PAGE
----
cultural defense | Definition

Doc's CJ Glossary by Adam J. McKee
Course: Criminal Law

In criminal law, a cultural defense is a defense that is based on the argument that an offender’s cultural background or beliefs influenced their behavior and should be taken into account in determining their guilt or punishment.

In the realm of criminal law, the term cultural defense refers to a legal argument that an offender’s cultural background or beliefs significantly influenced their behavior, leading them to commit an act considered criminal by the prevailing law. This defense posits that the individual’s cultural upbringing shaped their understanding of acceptable behavior, which might differ from the standards accepted in the jurisdiction where the crime occurred. As such, this defense is proposed to be considered when determining the offender’s guilt or punishment.

Understanding Cultural Differences

To comprehend the cultural defense, it’s essential to recognize the diversity of cultural norms, traditions, and values around the world. Some actions considered criminal or unacceptable in one culture might be viewed as customary or even required in another. For instance, certain types of physical discipline might be legally and socially unacceptable in one society but seen as a necessary part of child-rearing in another culture.

Cultural Defense in Practice

In a courtroom, a defendant might employ a cultural defense by arguing that their actions, while potentially unlawful in the jurisdiction of the trial, are considered acceptable or even required in their native culture. The aim is not necessarily to deny the act but to provide context that might influence how the court views the defendant’s guilt or the severity of their punishment.

For instance, consider a hypothetical case where a person from a culture where arranged marriages are common is accused of kidnapping after bringing a reluctant teenager to their home country for a pre-arranged marriage. In their defense, the person might argue that in their culture, arranged marriages are standard practice, and they didn’t realize that their actions would be perceived as kidnapping in the host country.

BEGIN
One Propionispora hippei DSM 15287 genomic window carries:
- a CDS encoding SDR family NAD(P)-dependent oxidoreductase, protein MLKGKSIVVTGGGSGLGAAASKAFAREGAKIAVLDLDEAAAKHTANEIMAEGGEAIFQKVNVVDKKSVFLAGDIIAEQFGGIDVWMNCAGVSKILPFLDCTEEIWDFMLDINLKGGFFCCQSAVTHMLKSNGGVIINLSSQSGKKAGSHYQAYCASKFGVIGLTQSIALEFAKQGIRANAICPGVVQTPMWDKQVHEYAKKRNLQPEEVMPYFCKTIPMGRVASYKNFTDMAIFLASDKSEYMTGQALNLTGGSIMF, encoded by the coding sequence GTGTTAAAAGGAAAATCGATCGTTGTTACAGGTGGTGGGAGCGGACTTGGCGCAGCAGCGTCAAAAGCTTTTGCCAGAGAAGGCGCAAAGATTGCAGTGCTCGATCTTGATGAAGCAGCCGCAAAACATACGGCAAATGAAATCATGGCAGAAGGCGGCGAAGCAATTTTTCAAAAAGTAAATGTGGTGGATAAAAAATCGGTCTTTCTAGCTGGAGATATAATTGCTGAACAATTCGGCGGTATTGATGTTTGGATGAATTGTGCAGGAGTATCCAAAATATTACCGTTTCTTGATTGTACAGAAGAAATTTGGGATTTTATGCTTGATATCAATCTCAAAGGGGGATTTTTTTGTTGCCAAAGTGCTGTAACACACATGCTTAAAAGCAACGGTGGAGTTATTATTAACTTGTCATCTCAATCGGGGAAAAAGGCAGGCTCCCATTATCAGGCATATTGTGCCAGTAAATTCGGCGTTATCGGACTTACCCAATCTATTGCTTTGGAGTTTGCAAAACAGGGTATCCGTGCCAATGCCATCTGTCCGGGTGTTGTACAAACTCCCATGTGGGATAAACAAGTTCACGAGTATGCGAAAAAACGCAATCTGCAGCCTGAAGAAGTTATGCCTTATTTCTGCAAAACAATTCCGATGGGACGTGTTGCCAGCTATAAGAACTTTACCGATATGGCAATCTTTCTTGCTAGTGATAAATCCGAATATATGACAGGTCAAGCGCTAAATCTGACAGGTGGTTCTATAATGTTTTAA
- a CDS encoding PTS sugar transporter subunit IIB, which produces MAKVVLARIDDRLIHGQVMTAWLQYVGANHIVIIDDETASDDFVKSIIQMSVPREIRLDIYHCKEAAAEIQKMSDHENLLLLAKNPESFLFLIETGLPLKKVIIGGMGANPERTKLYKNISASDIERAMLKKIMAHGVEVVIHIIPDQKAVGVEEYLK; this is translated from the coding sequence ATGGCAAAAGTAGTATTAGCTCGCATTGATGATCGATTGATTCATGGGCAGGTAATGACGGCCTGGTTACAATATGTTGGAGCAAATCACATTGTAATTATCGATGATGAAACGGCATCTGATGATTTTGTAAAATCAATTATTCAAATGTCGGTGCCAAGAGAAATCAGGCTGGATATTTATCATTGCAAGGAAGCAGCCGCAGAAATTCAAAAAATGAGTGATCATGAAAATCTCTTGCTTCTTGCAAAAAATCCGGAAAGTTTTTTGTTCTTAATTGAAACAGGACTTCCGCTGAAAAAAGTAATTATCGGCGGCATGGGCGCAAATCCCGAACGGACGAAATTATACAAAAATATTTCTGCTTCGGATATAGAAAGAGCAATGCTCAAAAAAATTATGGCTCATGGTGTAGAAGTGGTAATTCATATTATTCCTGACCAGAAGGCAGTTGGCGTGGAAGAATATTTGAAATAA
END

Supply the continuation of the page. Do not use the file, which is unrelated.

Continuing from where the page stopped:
Challenges and Controversies

The use of the cultural defense is not without controversy. Critics argue that accepting such a defense could potentially create a slippery slope that undermines the rule of law and allows harmful practices to continue unchallenged. They suggest that everyone residing in a country should be held to that country’s laws, regardless of cultural background.

On the other hand, proponents of the cultural defense argue that justice is best served when courts consider the full context of an individual’s actions. They contend that recognizing cultural differences can promote greater fairness, particularly in societies with diverse cultural populations.

Balancing Act

Courts often have to perform a delicate balancing act when dealing with the cultural defense. They must uphold the law while also acknowledging the reality of cultural diversity. Courts may not accept cultural defense as a complete justification for criminal behavior, but they might consider it as a mitigating factor when determining the severity of the punishment.


The cultural defense in criminal law presents an intersection of culture, law, and justice. As societies become increasingly multicultural, it underscores the need for the legal system to understand and consider cultural nuances. However, it remains a complex and controversial defense, requiring careful consideration to balance cultural respect with upholding the rule of law. The goal is not to excuse unlawful behavior but to ensure a fair and just application of the law, understanding that cultural context can influence behavior.

[ Glossary ]

Last Modified: 05/15/2023


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